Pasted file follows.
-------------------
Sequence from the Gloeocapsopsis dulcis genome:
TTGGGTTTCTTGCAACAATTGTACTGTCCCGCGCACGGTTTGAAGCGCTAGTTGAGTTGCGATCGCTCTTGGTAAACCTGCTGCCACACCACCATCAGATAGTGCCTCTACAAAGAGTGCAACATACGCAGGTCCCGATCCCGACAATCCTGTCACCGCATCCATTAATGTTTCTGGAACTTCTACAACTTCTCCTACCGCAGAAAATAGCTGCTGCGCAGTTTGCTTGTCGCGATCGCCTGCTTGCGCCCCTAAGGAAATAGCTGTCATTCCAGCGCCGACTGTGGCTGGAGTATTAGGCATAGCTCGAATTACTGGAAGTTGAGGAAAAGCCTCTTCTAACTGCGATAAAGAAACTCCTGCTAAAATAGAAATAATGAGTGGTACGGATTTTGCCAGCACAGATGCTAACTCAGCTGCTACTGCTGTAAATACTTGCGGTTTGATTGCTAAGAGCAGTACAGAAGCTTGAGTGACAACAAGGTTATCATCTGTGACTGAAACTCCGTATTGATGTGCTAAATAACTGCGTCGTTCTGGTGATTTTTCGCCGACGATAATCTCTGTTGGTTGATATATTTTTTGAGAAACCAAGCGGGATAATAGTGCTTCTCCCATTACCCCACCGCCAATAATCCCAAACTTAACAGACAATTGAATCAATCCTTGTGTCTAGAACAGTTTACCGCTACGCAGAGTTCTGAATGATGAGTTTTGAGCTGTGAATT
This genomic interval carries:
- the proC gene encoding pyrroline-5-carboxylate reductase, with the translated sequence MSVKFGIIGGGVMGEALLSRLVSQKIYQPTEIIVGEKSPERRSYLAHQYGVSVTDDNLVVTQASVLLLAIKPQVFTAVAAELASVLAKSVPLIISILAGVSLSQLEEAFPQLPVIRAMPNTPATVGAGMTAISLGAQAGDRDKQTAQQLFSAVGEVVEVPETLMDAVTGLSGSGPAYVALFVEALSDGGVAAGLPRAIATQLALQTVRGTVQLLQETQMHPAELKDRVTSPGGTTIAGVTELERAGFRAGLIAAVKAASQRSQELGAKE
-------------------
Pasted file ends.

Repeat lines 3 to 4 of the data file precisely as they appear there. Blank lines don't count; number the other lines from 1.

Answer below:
This genomic interval carries:
- the proC gene encoding pyrroline-5-carboxylate reductase, with the translated sequence MSVKFGIIGGGVMGEALLSRLVSQKIYQPTEIIVGEKSPERRSYLAHQYGVSVTDDNLVVTQASVLLLAIKPQVFTAVAAELASVLAKSVPLIISILAGVSLSQLEEAFPQLPVIRAMPNTPATVGAGMTAISLGAQAGDRDKQTAQQLFSAVGEVVEVPETLMDAVTGLSGSGPAYVALFVEALSDGGVAAGLPRAIATQLALQTVRGTVQLLQETQMHPAELKDRVTSPGGTTIAGVTELERAGFRAGLIAAVKAASQRSQELGAKE